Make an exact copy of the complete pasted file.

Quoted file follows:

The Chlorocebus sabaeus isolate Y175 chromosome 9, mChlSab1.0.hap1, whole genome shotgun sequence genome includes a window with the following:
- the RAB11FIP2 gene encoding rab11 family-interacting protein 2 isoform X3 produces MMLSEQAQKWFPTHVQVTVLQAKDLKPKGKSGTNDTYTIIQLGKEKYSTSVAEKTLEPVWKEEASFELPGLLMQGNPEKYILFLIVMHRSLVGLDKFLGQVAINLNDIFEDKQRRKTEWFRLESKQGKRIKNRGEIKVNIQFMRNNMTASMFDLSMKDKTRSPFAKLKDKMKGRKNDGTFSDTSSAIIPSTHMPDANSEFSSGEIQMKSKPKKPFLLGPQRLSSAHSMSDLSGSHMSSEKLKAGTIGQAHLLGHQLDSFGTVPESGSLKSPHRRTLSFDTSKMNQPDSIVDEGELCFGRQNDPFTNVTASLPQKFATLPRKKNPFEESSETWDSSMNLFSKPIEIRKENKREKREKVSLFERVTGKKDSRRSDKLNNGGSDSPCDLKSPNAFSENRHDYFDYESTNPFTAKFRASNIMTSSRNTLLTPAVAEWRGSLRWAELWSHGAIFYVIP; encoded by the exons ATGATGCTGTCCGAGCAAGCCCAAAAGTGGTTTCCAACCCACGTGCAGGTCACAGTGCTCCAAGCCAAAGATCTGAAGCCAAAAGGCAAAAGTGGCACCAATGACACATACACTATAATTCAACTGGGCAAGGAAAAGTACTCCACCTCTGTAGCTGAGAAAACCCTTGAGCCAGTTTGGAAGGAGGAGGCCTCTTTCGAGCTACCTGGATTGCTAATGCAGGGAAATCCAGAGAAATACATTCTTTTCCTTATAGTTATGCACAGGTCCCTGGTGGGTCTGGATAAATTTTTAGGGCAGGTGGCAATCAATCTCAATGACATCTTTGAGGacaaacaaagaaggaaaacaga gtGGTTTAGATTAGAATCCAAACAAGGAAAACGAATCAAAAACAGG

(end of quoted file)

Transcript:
The Chlorocebus sabaeus isolate Y175 chromosome 9, mChlSab1.0.hap1, whole genome shotgun sequence genome includes a window with the following:
- the RAB11FIP2 gene encoding rab11 family-interacting protein 2 isoform X3 produces MMLSEQAQKWFPTHVQVTVLQAKDLKPKGKSGTNDTYTIIQLGKEKYSTSVAEKTLEPVWKEEASFELPGLLMQGNPEKYILFLIVMHRSLVGLDKFLGQVAINLNDIFEDKQRRKTEWFRLESKQGKRIKNRGEIKVNIQFMRNNMTASMFDLSMKDKTRSPFAKLKDKMKGRKNDGTFSDTSSAIIPSTHMPDANSEFSSGEIQMKSKPKKPFLLGPQRLSSAHSMSDLSGSHMSSEKLKAGTIGQAHLLGHQLDSFGTVPESGSLKSPHRRTLSFDTSKMNQPDSIVDEGELCFGRQNDPFTNVTASLPQKFATLPRKKNPFEESSETWDSSMNLFSKPIEIRKENKREKREKVSLFERVTGKKDSRRSDKLNNGGSDSPCDLKSPNAFSENRHDYFDYESTNPFTAKFRASNIMTSSRNTLLTPAVAEWRGSLRWAELWSHGAIFYVIP; encoded by the exons ATGATGCTGTCCGAGCAAGCCCAAAAGTGGTTTCCAACCCACGTGCAGGTCACAGTGCTCCAAGCCAAAGATCTGAAGCCAAAAGGCAAAAGTGGCACCAATGACACATACACTATAATTCAACTGGGCAAGGAAAAGTACTCCACCTCTGTAGCTGAGAAAACCCTTGAGCCAGTTTGGAAGGAGGAGGCCTCTTTCGAGCTACCTGGATTGCTAATGCAGGGAAATCCAGAGAAATACATTCTTTTCCTTATAGTTATGCACAGGTCCCTGGTGGGTCTGGATAAATTTTTAGGGCAGGTGGCAATCAATCTCAATGACATCTTTGAGGacaaacaaagaaggaaaacaga gtGGTTTAGATTAGAATCCAAACAAGGAAAACGAATCAAAAACAGG